Grammar is one of the most challenging yet very interesting topics when it comes to learning a new language. Vocabulary, verbs, sentence construction, tenses and verb formation are only a few of the many things one needs to learn and pay attention to while learning a new language. The good news is, learning is a process. And even though it might take some time to get it all, it all works out eventually. The step we are going to take in this article is related to grammar. Accordingly, we are going to learn french verbs and their classification.
Some french learners sometimes tend to say that the french language is difficult. “It is so complex”, “there are many rules”, “there are many exceptions to the rules”; it is ok to say these things. In fact, it is completely normal considering that it is a new language and pretty much different from the english one. However, it is not ok if we say “I can never learn” or “it is impossible to learn french”. You know why? Because it is not true. If you break down the learning process into small steps like we do, then the process would be more interesting and fun!
The first thing that we need to bare in mind is that, in french language, verbs are divided into 3 groups depending on their ending, and their conjugation rules. The first group contains the verbs ending in “er”. The second group contains verbs ending with “ir”, but there is another condition to it that we will see later on. And finally, the third group contains all remaining verb, mainly irregular verbs. Do not panic, we are going to see all these in details!
First group verbs:
In order to learn french verbs, one needs first to understand their classification. For the first group, it contains all verbs ending in “er” in their infinitive form. For example: chanter (to sing), danser (to dance), parler (to speak), regarder (to watch), confirmer (to confirm), appeler (to call), donner (to give), marcher (to walk)
When it comes to conjugate/form a first group verb in the present tense, we need to omit the “er” ending, and add the present tense endings for all personal pronouns. Yes, each tense has its own endings and its own formation. Here are the endings for verbs conjugated in the present tense:
- Je (I) – e
- Tu (you, singular) – es
- Il/elle (he/she) – e
- Nous (we) – ons
- Vous (you, plural) – ez
- Ils/elles (they)- ent
For example, for the verb marcher:
- marcher -> Je marche
- marcher -> Tu marches
- marcher -> Il/elle marche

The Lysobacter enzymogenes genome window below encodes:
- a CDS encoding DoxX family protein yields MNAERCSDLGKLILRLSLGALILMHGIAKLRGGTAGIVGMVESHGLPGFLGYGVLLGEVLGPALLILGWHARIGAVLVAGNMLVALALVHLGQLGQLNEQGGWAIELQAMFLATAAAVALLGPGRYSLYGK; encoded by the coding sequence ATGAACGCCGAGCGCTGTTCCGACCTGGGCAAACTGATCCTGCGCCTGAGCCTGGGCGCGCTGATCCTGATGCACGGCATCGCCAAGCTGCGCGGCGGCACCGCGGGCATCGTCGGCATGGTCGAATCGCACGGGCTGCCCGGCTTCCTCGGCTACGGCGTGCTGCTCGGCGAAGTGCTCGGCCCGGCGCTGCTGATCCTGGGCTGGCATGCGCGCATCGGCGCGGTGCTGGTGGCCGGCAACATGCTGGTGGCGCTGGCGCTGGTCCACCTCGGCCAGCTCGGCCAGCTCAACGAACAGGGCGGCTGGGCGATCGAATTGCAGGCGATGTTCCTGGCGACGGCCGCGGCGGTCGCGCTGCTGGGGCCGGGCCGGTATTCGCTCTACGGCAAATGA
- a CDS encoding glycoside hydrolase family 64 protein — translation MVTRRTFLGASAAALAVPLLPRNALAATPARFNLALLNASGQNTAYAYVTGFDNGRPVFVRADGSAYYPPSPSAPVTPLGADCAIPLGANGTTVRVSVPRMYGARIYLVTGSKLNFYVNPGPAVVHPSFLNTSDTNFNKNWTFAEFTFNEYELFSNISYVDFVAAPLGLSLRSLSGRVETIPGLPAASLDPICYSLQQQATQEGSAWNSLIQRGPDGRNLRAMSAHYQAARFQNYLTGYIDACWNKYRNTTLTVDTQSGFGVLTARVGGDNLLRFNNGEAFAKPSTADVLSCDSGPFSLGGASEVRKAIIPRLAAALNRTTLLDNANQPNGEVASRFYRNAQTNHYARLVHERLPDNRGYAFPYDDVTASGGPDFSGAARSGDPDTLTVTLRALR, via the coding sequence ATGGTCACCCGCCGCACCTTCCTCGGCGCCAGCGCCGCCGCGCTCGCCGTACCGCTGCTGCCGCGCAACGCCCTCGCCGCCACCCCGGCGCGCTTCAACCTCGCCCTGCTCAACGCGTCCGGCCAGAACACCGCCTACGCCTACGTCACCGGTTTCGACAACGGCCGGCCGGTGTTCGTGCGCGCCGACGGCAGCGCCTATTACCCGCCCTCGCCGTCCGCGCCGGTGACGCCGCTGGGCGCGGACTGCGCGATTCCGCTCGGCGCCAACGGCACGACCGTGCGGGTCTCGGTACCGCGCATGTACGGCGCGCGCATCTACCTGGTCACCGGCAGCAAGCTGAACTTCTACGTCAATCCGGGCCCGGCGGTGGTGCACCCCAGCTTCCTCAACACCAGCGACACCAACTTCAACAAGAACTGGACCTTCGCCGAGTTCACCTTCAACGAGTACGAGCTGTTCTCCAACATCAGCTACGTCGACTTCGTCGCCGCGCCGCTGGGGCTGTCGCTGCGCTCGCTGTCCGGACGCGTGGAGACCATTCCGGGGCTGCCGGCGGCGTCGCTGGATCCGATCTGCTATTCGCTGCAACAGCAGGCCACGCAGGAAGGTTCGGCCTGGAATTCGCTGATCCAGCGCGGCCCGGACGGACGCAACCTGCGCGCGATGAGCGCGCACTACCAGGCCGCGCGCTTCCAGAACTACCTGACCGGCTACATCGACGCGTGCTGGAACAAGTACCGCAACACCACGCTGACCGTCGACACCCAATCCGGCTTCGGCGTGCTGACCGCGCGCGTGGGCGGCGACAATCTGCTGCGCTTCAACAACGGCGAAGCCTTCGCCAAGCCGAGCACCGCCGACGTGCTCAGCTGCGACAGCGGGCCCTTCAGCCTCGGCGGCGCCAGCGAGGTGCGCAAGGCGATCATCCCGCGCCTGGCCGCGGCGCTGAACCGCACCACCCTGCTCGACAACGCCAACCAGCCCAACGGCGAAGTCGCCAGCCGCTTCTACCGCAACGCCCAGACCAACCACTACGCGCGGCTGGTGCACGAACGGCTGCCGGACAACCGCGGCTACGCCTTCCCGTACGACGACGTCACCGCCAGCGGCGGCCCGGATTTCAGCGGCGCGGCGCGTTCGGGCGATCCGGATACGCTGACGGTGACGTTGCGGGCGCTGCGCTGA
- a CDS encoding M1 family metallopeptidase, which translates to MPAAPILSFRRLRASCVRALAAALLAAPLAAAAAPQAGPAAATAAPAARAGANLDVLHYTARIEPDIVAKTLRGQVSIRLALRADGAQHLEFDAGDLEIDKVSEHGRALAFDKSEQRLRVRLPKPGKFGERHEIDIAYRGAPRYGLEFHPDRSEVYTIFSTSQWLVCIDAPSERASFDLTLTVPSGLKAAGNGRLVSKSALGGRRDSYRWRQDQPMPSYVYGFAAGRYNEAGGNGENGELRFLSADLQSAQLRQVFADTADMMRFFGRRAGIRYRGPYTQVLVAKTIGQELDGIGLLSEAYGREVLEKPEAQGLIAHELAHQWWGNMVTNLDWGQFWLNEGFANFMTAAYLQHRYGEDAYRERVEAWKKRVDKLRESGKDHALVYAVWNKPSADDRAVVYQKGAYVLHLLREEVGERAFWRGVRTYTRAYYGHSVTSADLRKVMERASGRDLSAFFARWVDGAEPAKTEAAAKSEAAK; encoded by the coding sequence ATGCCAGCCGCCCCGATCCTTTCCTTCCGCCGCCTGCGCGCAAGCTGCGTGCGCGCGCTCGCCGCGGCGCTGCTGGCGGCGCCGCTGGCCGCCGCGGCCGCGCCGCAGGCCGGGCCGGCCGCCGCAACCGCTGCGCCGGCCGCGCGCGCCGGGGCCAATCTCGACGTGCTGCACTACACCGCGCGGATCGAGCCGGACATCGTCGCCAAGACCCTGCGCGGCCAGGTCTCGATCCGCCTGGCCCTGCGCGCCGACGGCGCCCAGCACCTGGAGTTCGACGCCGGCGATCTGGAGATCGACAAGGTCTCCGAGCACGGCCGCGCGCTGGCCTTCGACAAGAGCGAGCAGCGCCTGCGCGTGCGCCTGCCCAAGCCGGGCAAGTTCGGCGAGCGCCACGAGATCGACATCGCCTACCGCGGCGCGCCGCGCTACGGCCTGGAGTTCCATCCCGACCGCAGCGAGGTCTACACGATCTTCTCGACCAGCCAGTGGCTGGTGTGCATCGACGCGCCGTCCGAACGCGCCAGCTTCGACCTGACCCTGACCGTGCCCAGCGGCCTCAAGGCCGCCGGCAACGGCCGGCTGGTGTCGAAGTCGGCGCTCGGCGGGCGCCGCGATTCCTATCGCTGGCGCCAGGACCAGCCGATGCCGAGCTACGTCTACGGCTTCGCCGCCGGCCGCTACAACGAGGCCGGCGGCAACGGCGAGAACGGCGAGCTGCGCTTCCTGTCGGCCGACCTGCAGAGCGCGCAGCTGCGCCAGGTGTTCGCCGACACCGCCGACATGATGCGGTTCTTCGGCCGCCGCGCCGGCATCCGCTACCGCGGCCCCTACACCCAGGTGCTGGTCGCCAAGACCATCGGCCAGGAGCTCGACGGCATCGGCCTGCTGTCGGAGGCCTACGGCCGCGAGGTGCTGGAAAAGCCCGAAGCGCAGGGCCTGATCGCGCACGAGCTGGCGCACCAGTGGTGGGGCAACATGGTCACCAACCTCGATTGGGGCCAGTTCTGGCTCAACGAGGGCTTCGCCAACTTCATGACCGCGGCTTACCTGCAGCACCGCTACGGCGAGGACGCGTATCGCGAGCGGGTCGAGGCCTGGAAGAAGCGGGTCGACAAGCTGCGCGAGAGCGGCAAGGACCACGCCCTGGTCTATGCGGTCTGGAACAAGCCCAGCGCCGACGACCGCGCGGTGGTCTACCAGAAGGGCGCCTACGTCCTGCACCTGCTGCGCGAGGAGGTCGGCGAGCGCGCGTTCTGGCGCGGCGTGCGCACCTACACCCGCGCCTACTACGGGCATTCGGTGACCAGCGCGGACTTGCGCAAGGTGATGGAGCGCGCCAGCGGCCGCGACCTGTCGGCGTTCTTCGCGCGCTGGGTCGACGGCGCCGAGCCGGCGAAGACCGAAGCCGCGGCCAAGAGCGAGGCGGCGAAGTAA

- marcher -> Nous marchons
- marcher -> Vous marchez
- marcher -> Ils/elles marchent
This rule is applicable for all first group verbs except for the verb “aller” (to go). “Aller” is in fact a third group verb, and thus is irregular. Be careful and bare that in mind.
Second group verbs:
When it comes to the second group, it contains verbs ending in “ir” in their infinitive form. However, this goes along with another condition. A verb ending with “ir” in the infinitive form has to have the ending “issons” with the personal pronoun nous in the present tense. Do not worry, it can be tricky sometimes but small steps, remember?
Now let’s take the example of “finir” (to end) and “ouvrir” (to open). In the present tense we say:
- Nous finissons.
- Nous ouvrons.
See the difference? “Finir” in the present tense with nous ends with “issons”; however, “ouvrir” ends with “ons”. Therefore, finir is a second group verb while ouvrir is a third group verb (irregular). To form the second group verbs in the present tense, we do the same thing: we omit the infinitive ending, and we add the endings of the second group verbs in the present tense:
- Je (I) – is
- Tu (you, singular) – is
- Il/elle (he/she) – it
- Nous (we) – issons
- Vous (you, plural) – issez
- Ils/elles (they)- issent
For example, for the choisir:
- Choisir -> Je choisis
- Choisir -> Tu choisis
- Choisir -> Il/elle choisit
- Choisir -> Nous choisissons
- Choisir -> Vous choisissez
- Choisir ->Ils/elles choisissent
Here are some other examples of second group verbs: choisir (to choose), agir (to act), grandir (to grow up), saisir (to cease), définir (to define), investir (to invest), réussir (to succeed), réfléchir (to think). Now you try on your own. Go ahead, give it a shot in the comments and try to conjugate any one of these verbs in the present tense!
Third group verbs:
The most challenging part when we want to learn french verbs and their classification lies in third group verbs. Why you might ask. It is because this third group gathers all irregular verbs. They might be ending in their infinitive form with “oir” like: savoir (to know), voir (to see), vouloir (to want), or with “re” like: mettre (to put), prendre (to take), attendre (to wait), or finally with “ir” and not belonging to the second group like: ouvrir (to open), courir (to run), offrir (to offer).
And that is why there is no specific rule when it comes to form third group verbs in the present tense or any tense. These verbs are in fact learned by and with practice. And in order to practice, why not take some online french courses, and learn more about french grammar and verbs on our website with different professors?